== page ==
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The joys of founding a start up

By Dr. Colin Coulthard |


Me, jumping out of my bathA few days ago, I was lying in bed, trying to get to sleep, and it came to me. “It” being the solution to something that had been nagging at me about for a few days. I’d seen a prototype version of our app, and although it was good, it wasn’t great. What I was struggling with was how best to communicate my vision to the people that I’m working with…

I have it!

And then it came to me.

We want to be “Headspace for healthcare”.

I was so excited that I couldn’t get to sleep for two hours afterwards. I couldn’t wait to talk to Richard about it...

The rewards of launching a start-up

Launching a business is hard. You overcome one problem and then hit another. That’s what puts so many people off. So why persevere?

Well, I can’t speak for Richard, only myself. One of the absolute joys of what we’re doing is being in control. After years of working in the NHS it is refreshing to be working in a completely different environment.

Being creative

We also have significant constraints. We have limited resources. This forces us to be creative. Being creative is what gives us our advantage.

As mentioned in a previous blog, one of the things that we’ve been missing so far is a coherent business plan. A business plan serves many functions. One of which has been to crystalize my thoughts about Yourpressure. 

By the way, an added bonus to writing these blog posts is that they also help me to organise my ideas. I hope you enjoy reading them as much as I enjoy writing them? Please let me know in the comments.

Because we have limited resources we need to solve most of the problems in our business plan ourselves. That makes us learn new skills. Richard has learned to code almost from scratch.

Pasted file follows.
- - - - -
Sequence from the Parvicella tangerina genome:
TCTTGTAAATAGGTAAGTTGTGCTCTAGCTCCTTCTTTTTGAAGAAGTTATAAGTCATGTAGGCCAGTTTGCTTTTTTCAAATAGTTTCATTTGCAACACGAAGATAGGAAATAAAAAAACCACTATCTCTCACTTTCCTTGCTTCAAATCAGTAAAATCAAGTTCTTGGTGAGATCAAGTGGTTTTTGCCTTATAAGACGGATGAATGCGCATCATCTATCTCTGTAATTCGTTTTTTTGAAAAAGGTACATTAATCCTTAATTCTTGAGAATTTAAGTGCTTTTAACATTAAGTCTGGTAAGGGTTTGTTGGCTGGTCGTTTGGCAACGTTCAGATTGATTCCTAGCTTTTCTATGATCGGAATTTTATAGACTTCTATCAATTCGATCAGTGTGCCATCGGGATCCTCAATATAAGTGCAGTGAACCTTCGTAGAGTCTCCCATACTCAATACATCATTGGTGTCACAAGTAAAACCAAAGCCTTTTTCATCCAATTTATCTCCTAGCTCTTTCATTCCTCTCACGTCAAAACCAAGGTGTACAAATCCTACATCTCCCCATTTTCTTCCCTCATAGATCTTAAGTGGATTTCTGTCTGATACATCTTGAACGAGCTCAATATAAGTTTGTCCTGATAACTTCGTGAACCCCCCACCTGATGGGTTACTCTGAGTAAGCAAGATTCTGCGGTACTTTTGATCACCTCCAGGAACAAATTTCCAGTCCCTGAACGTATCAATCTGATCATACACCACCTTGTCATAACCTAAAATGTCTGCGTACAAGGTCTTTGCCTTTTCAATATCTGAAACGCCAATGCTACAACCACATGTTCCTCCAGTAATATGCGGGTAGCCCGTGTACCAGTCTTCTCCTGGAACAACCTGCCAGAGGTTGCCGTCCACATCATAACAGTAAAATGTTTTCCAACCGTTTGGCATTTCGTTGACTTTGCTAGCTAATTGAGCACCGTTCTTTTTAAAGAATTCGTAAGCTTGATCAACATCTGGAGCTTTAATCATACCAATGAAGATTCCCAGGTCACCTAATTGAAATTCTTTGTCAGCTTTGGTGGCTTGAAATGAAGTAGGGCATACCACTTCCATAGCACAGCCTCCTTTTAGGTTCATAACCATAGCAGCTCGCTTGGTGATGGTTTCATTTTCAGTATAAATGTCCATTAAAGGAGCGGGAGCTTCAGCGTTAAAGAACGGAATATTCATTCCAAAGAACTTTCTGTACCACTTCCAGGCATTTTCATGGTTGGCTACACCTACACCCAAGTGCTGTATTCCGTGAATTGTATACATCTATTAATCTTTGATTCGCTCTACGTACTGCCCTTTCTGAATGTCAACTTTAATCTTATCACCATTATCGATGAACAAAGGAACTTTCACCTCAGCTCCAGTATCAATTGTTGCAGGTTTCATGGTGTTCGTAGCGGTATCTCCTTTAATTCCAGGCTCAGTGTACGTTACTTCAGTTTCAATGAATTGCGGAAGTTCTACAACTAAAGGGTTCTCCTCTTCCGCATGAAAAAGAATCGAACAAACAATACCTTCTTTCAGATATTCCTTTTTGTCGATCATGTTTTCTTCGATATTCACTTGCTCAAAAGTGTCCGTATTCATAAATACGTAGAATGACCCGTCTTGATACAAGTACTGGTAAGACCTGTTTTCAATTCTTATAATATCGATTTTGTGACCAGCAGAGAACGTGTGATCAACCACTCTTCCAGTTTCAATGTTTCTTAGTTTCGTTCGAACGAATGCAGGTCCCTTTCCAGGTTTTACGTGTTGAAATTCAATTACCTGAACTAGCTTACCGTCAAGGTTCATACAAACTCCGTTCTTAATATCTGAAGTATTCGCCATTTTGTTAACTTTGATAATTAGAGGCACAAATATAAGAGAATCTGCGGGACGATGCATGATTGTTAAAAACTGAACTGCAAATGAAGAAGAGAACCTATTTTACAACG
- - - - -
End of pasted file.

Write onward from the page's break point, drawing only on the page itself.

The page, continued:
Knowing myself

It also makes me learn things about myself. I have found no better way of getting to know my inner self than by setting up a project with unknown returns and of unknown limits. It’s one thing being efficient when other people have expectations of you. Quite another when the only expectations are your own...

The problem

So, our aims are this. We want to commoditize our expertise as doctors. We want to produce a way of giving our support to as many patients as possible. We want to do this because we think that there is an opportunity in giving people control of their health.

We have chosen blood pressure because it is an area of medicine where treatment is standardised. It is also complicated. As we hope you can see from our demo apps, our ethos is to make the complex, simple.

The difficulty is that medicine is not traditionally a transactional business. It is a relationship business. That’s what makes it difficult to commoditize.

And this was the problem I was wrestling with. How can we make it possible to have a personal relationship with our app?

The solution

Then I had my eureka moment. The “Headspace” app relies heavily on audio and video of their founder, Andy Puddicombe. By doing that, it makes you feel that you have a personal relationship with him. And that’s what we need for our app

Now the next problem to solve is how we can do the same thing with our app. I'm not sure about that one yet, but I'm sure it'll come to us with time. 

In summary

So there you have it. Launching a start-up is the most difficult thing I’ve ever done. At the same time, It’s also one of the most fulfilling. Our limitations force us to learn new things and be creative in our solutions. Being creative is what gives us our advantage. And that’s what gives me the Eureka moments in the middle of the night...

That’s what makes me look forward to working on I'm not sure I ever got the same feeling whilst working in the NHS.

Do you get the same rewards from your job?

If you want to follow us we’re @itamuscom and we’re also on Facebook

Our website and prototype apps.